This is another installment in my ongoing series on jazz humor of the late 1950s. Past posts have included columns on Shorty Petterstein, Stan Freeberg, George Crater and the Nutty Squirrels. Back in the '50s, Ken Nordine (pronounced NorDEEN) was a leading voiceover specialist whose rich baritone could be heard on hundreds of radio and TV ads. He also was a jazz fan (and later rock) who recorded humorous and improvised recitation albums, starting with Word Jazz in 1957.
On his first, Word Jazz (Dot), Nordine sonorous pipes were backed by Paul Horn (fl,as,cl) Fred Katz (p,cello,arr,cond) John Pisano (g) Jimmy Bond (b) and Chico Hamilton (d,perc). For more on Nordine, who is still thriving, go here. Thanks to All About Jazz's big band editor Jack Bowers for sending Nordine along.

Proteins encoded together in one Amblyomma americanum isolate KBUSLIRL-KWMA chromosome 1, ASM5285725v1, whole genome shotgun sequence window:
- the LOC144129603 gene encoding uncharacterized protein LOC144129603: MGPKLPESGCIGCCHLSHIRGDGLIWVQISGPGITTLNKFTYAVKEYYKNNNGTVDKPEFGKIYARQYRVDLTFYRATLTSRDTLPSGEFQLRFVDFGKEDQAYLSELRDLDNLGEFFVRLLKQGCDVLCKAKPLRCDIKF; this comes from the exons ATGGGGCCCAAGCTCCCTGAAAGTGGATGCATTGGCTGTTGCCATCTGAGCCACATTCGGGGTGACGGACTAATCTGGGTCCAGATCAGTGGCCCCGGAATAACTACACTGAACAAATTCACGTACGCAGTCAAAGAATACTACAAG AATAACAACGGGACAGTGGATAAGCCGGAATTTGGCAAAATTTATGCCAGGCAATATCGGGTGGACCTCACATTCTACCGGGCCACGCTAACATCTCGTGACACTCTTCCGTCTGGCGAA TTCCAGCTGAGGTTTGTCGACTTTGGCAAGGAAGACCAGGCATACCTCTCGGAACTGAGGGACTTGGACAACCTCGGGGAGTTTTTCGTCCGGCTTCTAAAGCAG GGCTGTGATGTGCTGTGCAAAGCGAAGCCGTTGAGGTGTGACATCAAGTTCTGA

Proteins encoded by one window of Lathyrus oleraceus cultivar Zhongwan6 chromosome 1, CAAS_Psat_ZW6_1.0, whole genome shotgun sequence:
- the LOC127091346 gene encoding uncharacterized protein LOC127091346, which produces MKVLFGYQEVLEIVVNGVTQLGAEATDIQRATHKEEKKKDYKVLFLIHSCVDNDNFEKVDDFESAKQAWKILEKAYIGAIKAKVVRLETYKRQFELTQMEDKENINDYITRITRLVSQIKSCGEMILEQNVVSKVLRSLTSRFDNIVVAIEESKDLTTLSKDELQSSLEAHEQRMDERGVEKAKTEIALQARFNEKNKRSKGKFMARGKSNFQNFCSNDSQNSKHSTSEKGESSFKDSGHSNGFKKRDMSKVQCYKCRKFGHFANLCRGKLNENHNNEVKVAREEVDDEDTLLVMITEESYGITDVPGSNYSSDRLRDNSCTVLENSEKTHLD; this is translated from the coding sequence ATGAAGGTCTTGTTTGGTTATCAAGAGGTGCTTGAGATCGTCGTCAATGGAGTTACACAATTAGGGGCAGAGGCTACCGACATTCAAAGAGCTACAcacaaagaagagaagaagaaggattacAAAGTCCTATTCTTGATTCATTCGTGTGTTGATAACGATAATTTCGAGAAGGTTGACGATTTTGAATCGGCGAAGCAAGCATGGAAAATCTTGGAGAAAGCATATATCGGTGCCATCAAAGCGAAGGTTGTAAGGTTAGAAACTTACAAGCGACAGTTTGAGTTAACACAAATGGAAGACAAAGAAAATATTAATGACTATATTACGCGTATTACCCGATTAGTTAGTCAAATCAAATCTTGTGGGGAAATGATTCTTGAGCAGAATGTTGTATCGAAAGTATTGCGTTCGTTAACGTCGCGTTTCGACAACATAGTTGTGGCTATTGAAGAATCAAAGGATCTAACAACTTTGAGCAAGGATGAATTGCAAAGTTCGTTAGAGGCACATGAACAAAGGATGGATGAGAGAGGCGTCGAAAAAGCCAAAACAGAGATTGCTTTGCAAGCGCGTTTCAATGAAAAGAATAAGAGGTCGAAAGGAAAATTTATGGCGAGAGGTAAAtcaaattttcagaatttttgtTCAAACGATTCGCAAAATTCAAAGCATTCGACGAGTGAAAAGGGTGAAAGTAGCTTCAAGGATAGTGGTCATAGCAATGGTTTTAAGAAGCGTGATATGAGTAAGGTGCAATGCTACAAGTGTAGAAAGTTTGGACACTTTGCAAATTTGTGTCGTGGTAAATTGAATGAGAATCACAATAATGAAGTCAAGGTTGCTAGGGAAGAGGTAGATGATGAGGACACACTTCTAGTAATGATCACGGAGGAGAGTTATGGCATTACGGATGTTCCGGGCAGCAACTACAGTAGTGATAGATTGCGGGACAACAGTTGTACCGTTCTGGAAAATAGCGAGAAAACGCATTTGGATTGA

I love jazz because it's sophisticated, international, atmospheric yet free, cool and warm.
I was first exposed to jazz through the sultry voice and flawless swing of my mother.
I met Mark Murphy, David Linx, Kurt Elling, and Youn Sun Nah.
The best show I ever attended was Youn Sun Nah in Paris.
The first jazz record I bought was Native Dancer by Wayne Shorter and Milton Nascimento
My advice to new listeners: open your mind and your ears, forget about structure, feel the textures.
Go see live music and keep buying CDs!